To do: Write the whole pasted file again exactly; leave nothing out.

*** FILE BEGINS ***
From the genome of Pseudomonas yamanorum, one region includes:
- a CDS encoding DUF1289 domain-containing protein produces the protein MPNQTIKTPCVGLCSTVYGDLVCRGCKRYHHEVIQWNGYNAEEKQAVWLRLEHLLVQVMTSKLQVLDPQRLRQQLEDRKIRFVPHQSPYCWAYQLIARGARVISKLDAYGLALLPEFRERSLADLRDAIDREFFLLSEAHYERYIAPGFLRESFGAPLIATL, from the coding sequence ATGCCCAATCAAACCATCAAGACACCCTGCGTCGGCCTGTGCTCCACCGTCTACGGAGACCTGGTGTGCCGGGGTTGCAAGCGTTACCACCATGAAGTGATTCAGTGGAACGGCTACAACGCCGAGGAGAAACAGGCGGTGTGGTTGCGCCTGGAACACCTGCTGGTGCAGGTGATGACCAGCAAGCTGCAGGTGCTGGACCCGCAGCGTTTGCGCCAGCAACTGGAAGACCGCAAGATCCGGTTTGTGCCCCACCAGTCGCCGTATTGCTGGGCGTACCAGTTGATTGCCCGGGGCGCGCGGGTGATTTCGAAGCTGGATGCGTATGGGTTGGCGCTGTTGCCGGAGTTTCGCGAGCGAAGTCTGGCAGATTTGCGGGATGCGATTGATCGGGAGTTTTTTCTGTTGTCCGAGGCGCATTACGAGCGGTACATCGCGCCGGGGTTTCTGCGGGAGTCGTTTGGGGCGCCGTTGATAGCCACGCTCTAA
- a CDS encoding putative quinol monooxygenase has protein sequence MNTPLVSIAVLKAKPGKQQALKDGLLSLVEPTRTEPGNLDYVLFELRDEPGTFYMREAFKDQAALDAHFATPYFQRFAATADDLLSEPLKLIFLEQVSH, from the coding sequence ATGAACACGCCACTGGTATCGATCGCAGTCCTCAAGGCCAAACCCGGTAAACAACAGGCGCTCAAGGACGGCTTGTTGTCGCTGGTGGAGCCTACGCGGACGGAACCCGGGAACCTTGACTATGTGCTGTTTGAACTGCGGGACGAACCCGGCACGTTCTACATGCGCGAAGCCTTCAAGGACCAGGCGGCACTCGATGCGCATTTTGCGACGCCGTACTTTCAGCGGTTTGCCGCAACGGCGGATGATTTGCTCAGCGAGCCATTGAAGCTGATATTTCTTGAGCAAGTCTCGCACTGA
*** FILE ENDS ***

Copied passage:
From the genome of Pseudomonas yamanorum, one region includes:
- a CDS encoding DUF1289 domain-containing protein produces the protein MPNQTIKTPCVGLCSTVYGDLVCRGCKRYHHEVIQWNGYNAEEKQAVWLRLEHLLVQVMTSKLQVLDPQRLRQQLEDRKIRFVPHQSPYCWAYQLIARGARVISKLDAYGLALLPEFRERSLADLRDAIDREFFLLSEAHYERYIAPGFLRESFGAPLIATL, from the coding sequence ATGCCCAATCAAACCATCAAGACACCCTGCGTCGGCCTGTGCTCCACCGTCTACGGAGACCTGGTGTGCCGGGGTTGCAAGCGTTACCACCATGAAGTGATTCAGTGGAACGGCTACAACGCCGAGGAGAAACAGGCGGTGTGGTTGCGCCTGGAACACCTGCTGGTGCAGGTGATGACCAGCAAGCTGCAGGTGCTGGACCCGCAGCGTTTGCGCCAGCAACTGGAAGACCGCAAGATCCGGTTTGTGCCCCACCAGTCGCCGTATTGCTGGGCGTACCAGTTGATTGCCCGGGGCGCGCGGGTGATTTCGAAGCTGGATGCGTATGGGTTGGCGCTGTTGCCGGAGTTTCGCGAGCGAAGTCTGGCAGATTTGCGGGATGCGATTGATCGGGAGTTTTTTCTGTTGTCCGAGGCGCATTACGAGCGGTACATCGCGCCGGGGTTTCTGCGGGAGTCGTTTGGGGCGCCGTTGATAGCCACGCTCTAA
- a CDS encoding putative quinol monooxygenase has protein sequence MNTPLVSIAVLKAKPGKQQALKDGLLSLVEPTRTEPGNLDYVLFELRDEPGTFYMREAFKDQAALDAHFATPYFQRFAATADDLLSEPLKLIFLEQVSH, from the coding sequence ATGAACACGCCACTGGTATCGATCGCAGTCCTCAAGGCCAAACCCGGTAAACAACAGGCGCTCAAGGACGGCTTGTTGTCGCTGGTGGAGCCTACGCGGACGGAACCCGGGAACCTTGACTATGTGCTGTTTGAACTGCGGGACGAACCCGGCACGTTCTACATGCGCGAAGCCTTCAAGGACCAGGCGGCACTCGATGCGCATTTTGCGACGCCGTACTTTCAGCGGTTTGCCGCAACGGCGGATGATTTGCTCAGCGAGCCATTGAAGCTGATATTTCTTGAGCAAGTCTCGCACTGA